While this is not addressed in Chin, this argument was raised in the oral argument in Doktor v. Doktor and the SJC explains in Doktor that Section 6 has to be read in conjunction with Section 5 and therefore:
"Read together, uncodified §§ 5 and 6 establish that, where a payor who had been married to a recipient for fewer than twenty years seeks to modify an alimony obligation based on the durational limits of G. L. c. 208, § 49, and the payor also will "reach full retirement age on or before March 1, 2015," the payor may file a complaint for modification on or after March 1, 2013, '[n]otwithstanding clauses (1) to (4) of [§] 5'."  
Essentially the SJC has decided that Section 6 is just a very narrow exception to the filing dates in Section 5.   While I personally believe that it is very unlikely that this was the intention of the legislature or drafters, the reality remains that there was an ambiguity left in the Act which left room for this interpretation.  If  Section 4 referred directly to the portions of section 49 by letter, there would be no ambiguity.  However, it did not and unless the legislature makes a change, now that the high court has ruled there is no longer an ambiguity on how the Act will be applied.

If you settled your case or it went to Judgment prior to March 1, 2012 and your marriage was longer than 20 years, then the same standard does not apply to your case as applies to people divorcing now.  Some will think that's fair and others won't, but the bottom line is that for some "lifetime alimony" remains the law... but only for some.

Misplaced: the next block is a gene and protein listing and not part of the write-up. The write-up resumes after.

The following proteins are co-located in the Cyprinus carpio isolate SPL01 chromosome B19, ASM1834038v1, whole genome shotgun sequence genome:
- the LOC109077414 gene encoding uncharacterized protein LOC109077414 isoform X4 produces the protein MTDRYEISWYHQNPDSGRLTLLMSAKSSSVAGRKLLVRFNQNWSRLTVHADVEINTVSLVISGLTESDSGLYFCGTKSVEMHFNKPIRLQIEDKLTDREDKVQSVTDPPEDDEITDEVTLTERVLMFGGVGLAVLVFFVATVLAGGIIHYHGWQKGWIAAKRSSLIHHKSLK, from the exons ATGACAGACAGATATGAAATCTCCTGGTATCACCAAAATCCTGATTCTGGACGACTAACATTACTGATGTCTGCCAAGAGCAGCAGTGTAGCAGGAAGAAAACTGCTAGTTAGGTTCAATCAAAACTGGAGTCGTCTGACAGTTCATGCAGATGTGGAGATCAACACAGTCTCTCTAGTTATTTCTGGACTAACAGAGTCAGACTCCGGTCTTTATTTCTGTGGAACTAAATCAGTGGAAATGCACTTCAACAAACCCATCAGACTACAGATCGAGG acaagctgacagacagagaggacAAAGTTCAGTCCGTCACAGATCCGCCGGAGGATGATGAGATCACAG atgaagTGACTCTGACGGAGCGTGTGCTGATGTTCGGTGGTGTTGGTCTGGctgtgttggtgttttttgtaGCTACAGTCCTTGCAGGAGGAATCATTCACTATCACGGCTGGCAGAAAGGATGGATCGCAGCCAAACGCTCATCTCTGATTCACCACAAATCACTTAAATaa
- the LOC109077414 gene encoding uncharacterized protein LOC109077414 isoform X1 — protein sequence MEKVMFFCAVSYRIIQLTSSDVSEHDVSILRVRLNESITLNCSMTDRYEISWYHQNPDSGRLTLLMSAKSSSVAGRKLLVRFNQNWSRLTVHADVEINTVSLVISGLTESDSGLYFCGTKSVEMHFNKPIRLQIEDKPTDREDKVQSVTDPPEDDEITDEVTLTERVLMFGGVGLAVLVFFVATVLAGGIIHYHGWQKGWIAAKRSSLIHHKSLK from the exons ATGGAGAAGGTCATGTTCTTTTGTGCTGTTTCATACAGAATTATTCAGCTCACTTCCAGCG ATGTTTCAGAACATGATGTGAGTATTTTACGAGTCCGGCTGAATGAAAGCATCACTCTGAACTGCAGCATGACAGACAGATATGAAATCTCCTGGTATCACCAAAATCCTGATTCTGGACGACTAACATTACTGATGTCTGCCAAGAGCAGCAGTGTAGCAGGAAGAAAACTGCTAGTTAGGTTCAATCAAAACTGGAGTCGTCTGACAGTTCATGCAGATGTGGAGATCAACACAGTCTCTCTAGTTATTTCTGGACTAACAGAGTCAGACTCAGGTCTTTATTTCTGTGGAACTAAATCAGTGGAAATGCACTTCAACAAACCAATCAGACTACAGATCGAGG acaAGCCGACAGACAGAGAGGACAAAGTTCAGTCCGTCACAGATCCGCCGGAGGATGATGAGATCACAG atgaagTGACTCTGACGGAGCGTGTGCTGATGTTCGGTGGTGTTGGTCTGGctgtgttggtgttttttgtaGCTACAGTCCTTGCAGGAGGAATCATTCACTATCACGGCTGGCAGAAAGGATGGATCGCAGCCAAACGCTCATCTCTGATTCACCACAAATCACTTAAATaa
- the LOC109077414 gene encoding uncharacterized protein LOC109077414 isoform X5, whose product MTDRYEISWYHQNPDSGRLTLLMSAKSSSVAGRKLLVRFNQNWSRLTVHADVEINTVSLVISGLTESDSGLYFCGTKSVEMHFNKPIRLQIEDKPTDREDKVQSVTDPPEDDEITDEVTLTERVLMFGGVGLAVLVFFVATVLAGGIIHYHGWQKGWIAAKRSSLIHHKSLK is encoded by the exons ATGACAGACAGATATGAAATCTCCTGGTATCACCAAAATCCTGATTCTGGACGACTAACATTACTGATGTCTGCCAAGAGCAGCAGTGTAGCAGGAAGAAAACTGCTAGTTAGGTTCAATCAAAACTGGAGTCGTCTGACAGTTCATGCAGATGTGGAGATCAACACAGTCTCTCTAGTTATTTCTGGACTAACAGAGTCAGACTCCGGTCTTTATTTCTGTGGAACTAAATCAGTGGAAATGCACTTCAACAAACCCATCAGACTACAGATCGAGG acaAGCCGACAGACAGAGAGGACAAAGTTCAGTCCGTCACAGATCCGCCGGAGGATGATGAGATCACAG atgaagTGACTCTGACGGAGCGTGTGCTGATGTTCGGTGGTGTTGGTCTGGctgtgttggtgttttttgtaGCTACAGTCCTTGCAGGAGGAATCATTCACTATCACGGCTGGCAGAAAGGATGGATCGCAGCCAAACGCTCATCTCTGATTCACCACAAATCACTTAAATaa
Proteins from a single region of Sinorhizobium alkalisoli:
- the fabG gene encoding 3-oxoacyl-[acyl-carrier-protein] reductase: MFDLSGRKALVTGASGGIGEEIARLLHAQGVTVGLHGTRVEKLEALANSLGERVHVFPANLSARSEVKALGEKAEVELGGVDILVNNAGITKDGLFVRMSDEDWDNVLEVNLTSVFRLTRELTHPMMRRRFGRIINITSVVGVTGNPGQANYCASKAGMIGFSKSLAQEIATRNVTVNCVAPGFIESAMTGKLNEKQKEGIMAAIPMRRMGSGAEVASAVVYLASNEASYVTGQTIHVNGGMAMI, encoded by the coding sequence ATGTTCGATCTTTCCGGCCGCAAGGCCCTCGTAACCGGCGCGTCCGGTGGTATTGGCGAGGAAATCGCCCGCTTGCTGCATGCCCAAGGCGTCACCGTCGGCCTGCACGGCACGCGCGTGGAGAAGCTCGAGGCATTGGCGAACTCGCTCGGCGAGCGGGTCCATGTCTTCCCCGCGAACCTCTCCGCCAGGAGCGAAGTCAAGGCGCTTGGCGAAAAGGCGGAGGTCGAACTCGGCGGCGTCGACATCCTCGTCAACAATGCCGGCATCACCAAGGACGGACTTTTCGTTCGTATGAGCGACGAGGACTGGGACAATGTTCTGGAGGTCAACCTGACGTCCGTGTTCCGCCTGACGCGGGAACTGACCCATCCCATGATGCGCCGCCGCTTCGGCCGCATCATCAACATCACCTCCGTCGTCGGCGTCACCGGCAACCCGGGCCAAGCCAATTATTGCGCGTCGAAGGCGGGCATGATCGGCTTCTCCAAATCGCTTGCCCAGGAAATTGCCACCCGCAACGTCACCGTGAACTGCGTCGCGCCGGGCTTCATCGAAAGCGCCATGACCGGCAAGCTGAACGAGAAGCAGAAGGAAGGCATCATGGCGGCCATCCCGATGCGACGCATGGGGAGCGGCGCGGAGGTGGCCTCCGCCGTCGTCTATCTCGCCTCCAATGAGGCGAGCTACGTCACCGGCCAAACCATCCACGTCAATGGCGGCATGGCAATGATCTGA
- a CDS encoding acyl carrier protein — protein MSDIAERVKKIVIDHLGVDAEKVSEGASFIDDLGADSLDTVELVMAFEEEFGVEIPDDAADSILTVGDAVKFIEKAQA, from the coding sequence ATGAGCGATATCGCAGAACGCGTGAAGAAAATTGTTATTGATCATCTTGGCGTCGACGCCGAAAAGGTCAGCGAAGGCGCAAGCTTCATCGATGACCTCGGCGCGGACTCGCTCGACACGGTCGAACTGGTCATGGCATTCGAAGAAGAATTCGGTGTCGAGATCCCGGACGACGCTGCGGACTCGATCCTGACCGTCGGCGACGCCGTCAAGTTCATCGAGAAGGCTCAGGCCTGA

Thursday, January 8, 2015

Let the Judge Decide! - The End of Conflict or Just the Beginning?

"Let the Judge Decide!"  

How often have I heard that in my career as a divorce attorney and mediator?  Too many times to count.

In many cases, when a spouse or their attorney feels that they are unable to reach an agreement with the other side, they simply decide to put the issue to the Judge.  After all, that's the Judge's job.  The whole reason we have a civil legal system is to resolve disputes in a civilized way between adults, but that system is far from perfect.

Have you really been told the truth about what it means to "let the Judge decide?"

The Probate and Family Court as a division of the trial court is an (almost) free service available to all members of the public over whom they have jurisdiction.  They will not provide you with a free attorney in most cases, but there are free law libraries throughout the state, and the court will provide you with the necessary forms and an interpreter if you have the need.  If you have a civil dispute, such as a divorce, and are unable to reach an agreement, the Probate and Family Court is a resource that can help you reach a decision.  You have every right to "let the Judge decide" for you, but:

You may not like the resolution or the process.  
In fact you probably won't.

The Probate and Family Court system is a one-size fits all system.  Treating everyone equally has both advantages and disadvantages.  Be prepared for long lines and overworked court staff.  The process of resolving your case may not seem like rocket science, but you are not the only case they have to resolve.  The Massachusetts Probate and Family Court had 156,531 total cases filed in fiscal year 2014.

Middlesex County alone had almost 5,000 divorce and related cases filed in that same year (and 26,092 total cases).  That might not seem like a lot of customers in one year, until you realize there are only eight judges in the Middlesex County Probate and Family Court and they will have to see all of those cases at least once.  In addition, the contested cases will have multiple hearings and many of the cases from previous years are still open.

In our experience, the Judges genuinely try hard to give every person in front of them a fair chance to be heard and to make a reasonable decision.  But practically speaking, they can't give that many cases close attention.  You do have a right to a trial, and a right to have a Judge decide an issue if you believe that your ex is being unreasonable, but don't be fooled into thinking the Judge will make that decision with all the relevant information.  There just isn't enough time.

In order to serve as many people as possible the court is forced to apportion rough justice and hope that it's good enough.